Now You See Me 2


Should really be titled “Now You Don’t”, because you shouldn’t see it.
Movie Review #1,080


Distributed by Summit Entertainment. Action, Adventure, Comedy. Running time: 2 hours, 9 minutes. Rated PG-13 for violence and some language. Released June 10, 2016. Directed by Jon M. Chu. Screenplay by Ed Solomon, from the characters by Boaz Yakin & Edward Ricourt. Story by Ed Solomon & Pete Chiarelli. Starring Jesse Eisenberg, Mark Ruffalo, Woody Harrelson, Dave Franco, Daniel Radcliffe, Lizzy Caplan, Michael Caine, and Morgan Freeman.

This is what happens when you hire Jon M. Chu, the man who directed both of Justin Bieber’s concert movies, to helm the sequel to a great movie. And forgive me for continually comparing “Now You See Me 2” to its predecessor, but it would look even worse if it stood on its own. Instead of another clever movie that twists and turns everywhere you least expect it, you get a movie that plays out like a bad romcom. And Mr. Chu isn’t the only one at fault. The script, written once again by Ed Solomon, is fairly predictable and all too cheesy. Worse yet is the film’s sense of humor. Rather than the occasional smart-people chuckles offered in the first movie, this sequel constantly aims low for cheap laughs. You feel like you’re watching the Disney Channel, except there’s more eye-rolling and more pity laughs.

The premise of this sequel, on paper, isn’t half-bad. We’ve got the Four Horsemen returning, now assigned to take down a corrupt entrepreneur who steals computer software for his own benefit. Helping them on this mission is Walter Mabry (Daniel Radcliffe), a former business partner to the subject. Radcliffe might be the best part of this movie. His performance is enthusiastic, clever, and refreshing. None of the rest of the cast holds a candle to him. I pity Jesse Eisenberg, Dave Franco, and Woody Harrelson for their performances in this film. “Now You See Me 2” is out of their league. These three are more than decent actors and they deserve better material to work from. Then there’s Lizzy Caplan. She’s not the best actress, but I never thought she’d stoop so low as she did here. Caplan replaces Isla Fisher as the Fourth Horseman, possibly because Fisher was smart enough to not sign on for a sequel. In all fairness, I wish she had signed on, because Caplan is almost unwatchable. She gives a taller and skinnier version of what we saw Joe Pesci do in the “Lethal Weapon” sequels, except Joe Pesci’s garrulousness was actually funny and he knew when to shut up.

“Now You See Me 2” will soon enough be another movie on FX that we find while we’re flipping through channels, and I doubt we’d be inclined to stay past the first commercial break. The film is a barrage of one corny joke after another, but its worst moment comes at the end. I don’t know if Mr. Solomon or Mr. Chu were trying to blow my mind, but the utter stupidity of the last-minute twist ending certainly did. For a film that seems to be nothing more than a dumb excuse to show off bad humor and underwhelming special effects, I suppose you have to give them credit for actually attempting to be smart, but then again, “Now You See Me 2” serves as a reminder that watching stupid people try and act smart can be quite excruciating.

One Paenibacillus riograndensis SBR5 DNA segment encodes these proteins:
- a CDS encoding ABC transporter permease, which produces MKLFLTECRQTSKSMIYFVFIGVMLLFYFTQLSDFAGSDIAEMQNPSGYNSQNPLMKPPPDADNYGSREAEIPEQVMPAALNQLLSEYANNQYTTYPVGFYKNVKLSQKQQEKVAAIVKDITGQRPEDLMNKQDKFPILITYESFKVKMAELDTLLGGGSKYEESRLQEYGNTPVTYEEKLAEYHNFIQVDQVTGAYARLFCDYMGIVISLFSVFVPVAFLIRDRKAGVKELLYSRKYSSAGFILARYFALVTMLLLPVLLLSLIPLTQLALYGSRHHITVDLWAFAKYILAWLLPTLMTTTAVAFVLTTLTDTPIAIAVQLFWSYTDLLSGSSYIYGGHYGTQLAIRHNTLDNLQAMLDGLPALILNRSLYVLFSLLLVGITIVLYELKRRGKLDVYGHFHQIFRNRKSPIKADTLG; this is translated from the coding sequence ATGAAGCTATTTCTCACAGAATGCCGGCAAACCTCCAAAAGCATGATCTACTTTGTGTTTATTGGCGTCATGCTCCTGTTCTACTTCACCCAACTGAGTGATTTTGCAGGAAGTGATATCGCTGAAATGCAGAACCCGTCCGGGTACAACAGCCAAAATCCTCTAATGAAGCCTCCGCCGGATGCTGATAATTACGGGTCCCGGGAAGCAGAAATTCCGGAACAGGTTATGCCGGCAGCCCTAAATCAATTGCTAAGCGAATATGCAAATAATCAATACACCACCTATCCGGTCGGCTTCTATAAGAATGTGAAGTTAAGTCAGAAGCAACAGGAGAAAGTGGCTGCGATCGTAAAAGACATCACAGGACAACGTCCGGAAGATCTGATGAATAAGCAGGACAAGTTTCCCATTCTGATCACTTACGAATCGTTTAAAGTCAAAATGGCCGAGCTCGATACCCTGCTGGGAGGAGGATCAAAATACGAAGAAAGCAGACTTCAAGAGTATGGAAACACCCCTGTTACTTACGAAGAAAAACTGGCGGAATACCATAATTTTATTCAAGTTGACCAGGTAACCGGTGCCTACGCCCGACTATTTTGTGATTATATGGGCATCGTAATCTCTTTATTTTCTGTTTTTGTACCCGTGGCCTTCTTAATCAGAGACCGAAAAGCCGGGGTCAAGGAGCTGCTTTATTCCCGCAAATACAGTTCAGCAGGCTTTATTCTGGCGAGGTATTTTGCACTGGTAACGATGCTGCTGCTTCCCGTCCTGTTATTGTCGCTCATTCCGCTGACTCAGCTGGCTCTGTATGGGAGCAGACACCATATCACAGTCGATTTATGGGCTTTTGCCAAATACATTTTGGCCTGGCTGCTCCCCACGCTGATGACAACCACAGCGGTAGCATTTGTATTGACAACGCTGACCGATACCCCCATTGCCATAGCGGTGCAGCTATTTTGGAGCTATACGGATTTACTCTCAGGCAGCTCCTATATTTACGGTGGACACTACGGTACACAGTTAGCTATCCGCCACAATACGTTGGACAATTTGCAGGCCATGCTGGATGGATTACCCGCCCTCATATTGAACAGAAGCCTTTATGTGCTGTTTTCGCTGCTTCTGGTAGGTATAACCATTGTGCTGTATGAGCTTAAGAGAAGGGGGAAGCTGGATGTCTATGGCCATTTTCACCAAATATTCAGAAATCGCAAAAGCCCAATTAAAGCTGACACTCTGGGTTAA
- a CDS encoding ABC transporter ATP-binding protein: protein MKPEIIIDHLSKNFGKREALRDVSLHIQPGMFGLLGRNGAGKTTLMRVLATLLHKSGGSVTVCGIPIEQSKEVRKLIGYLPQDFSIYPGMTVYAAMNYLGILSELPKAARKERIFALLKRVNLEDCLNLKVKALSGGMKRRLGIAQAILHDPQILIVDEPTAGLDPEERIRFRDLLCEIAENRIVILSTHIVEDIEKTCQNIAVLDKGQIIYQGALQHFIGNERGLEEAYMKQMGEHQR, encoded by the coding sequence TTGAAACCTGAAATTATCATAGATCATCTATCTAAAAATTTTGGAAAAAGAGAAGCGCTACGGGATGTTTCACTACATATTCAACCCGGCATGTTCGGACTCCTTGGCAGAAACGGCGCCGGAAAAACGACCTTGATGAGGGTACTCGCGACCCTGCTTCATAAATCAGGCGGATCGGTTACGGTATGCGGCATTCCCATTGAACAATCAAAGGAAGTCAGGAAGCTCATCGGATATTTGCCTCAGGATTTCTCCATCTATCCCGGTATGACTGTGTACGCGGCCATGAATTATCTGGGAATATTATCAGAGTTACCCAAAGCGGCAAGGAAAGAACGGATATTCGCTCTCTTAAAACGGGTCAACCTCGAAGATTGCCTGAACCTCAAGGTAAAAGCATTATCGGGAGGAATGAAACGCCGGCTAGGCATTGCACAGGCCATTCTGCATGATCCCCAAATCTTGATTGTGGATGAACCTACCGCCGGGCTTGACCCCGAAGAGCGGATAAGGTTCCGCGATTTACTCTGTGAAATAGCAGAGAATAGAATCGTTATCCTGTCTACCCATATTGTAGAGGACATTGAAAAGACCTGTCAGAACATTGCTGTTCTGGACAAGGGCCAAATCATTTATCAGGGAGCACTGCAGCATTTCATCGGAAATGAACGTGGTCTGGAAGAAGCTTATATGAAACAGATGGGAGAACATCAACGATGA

Captain America: Civil War


The best Marvel movie yet.
Movie Review #1,079


Distributed by Walt Disney Studios Motion Pictures. Action, Adventure, Sci-Fi. Running time: 2 hours, 27 minutes. Rated PG-13 for extended sequences of violence, action and mayhem. Released May 6, 2016. Directed by Anthony Russo and Joe Russo. Screenplay by Christopher Markus & Stephen McFeely. Based on the Marvel comics by Joe Simon and Jack Kirby. Starring Chris Evans, Robert Downey Jr., Scarlett Johansson, Sebastian Stan, Anthony Mackie, Don Cheadle, Jeremy Renner, Chadwick Boseman, Paul Bettany, Elizabeth Olsen, Paul Rudd, Emily VanCamp, Tom Holland, Daniel Brühl, Frank Grillo, William Hurt, Martin Freeman, Marisa Tomei, John Kani, John Slattery, Hope Davis, and Alfre Woodard. With cameos from Ann Russo, Stan Lee, and Joe Russo.

Oftentimes I tend to believe that the growing popularity of superhero movies is a complete manifestation of film as a form of entertainment, with little contribution to film as a form of art. Now and then, a great film will come out and convince me that superhero movies can be extraordinary as both art and entertainment. A great example of that is Christopher Nolan’s “Dark Knight” trilogy. Being that I’m not exactly a fan of the Marvel movies, I certainly wasn’t expecting that “Captain America: Civil War” would be the next film to remind me of how freaking great the genre can be. If every new yarn that the Marvel Cinematic Universe spins out is truly just another superhero film, “Captain America: Civil War” is something more than that. I will say right off the bat that this is a refreshing film for anyone like myself who ever thought the Marvel Cinematic Universe to be overrated. This is a smart, exciting, political film, exceedingly well written by Christopher Markus and Stephen McFeely, the pair behind the two previous “Cap” movies, as well as “Thor: The Dark World”.